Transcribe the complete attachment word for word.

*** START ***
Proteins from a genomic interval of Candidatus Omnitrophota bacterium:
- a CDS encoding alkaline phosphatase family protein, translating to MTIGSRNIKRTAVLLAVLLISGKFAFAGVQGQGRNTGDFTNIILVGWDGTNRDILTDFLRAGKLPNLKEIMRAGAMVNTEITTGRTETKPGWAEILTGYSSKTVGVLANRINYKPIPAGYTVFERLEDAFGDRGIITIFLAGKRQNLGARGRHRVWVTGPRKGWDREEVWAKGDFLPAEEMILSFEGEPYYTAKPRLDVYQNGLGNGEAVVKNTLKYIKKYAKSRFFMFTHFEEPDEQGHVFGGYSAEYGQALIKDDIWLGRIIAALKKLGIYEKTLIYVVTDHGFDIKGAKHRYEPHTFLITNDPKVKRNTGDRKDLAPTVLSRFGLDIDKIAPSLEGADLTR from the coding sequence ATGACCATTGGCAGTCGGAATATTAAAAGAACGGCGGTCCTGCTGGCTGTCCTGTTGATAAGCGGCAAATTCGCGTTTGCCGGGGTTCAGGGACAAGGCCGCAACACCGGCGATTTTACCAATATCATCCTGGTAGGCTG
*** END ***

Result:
Proteins from a genomic interval of Candidatus Omnitrophota bacterium:
- a CDS encoding alkaline phosphatase family protein, translating to MTIGSRNIKRTAVLLAVLLISGKFAFAGVQGQGRNTGDFTNIILVGWDGTNRDILTDFLRAGKLPNLKEIMRAGAMVNTEITTGRTETKPGWAEILTGYSSKTVGVLANRINYKPIPAGYTVFERLEDAFGDRGIITIFLAGKRQNLGARGRHRVWVTGPRKGWDREEVWAKGDFLPAEEMILSFEGEPYYTAKPRLDVYQNGLGNGEAVVKNTLKYIKKYAKSRFFMFTHFEEPDEQGHVFGGYSAEYGQALIKDDIWLGRIIAALKKLGIYEKTLIYVVTDHGFDIKGAKHRYEPHTFLITNDPKVKRNTGDRKDLAPTVLSRFGLDIDKIAPSLEGADLTR from the coding sequence ATGACCATTGGCAGTCGGAATATTAAAAGAACGGCGGTCCTGCTGGCTGTCCTGTTGATAAGCGGCAAATTCGCGTTTGCCGGGGTTCAGGGACAAGGCCGCAACACCGGCGATTTTACCAATATCATCCTGGTAGGCTG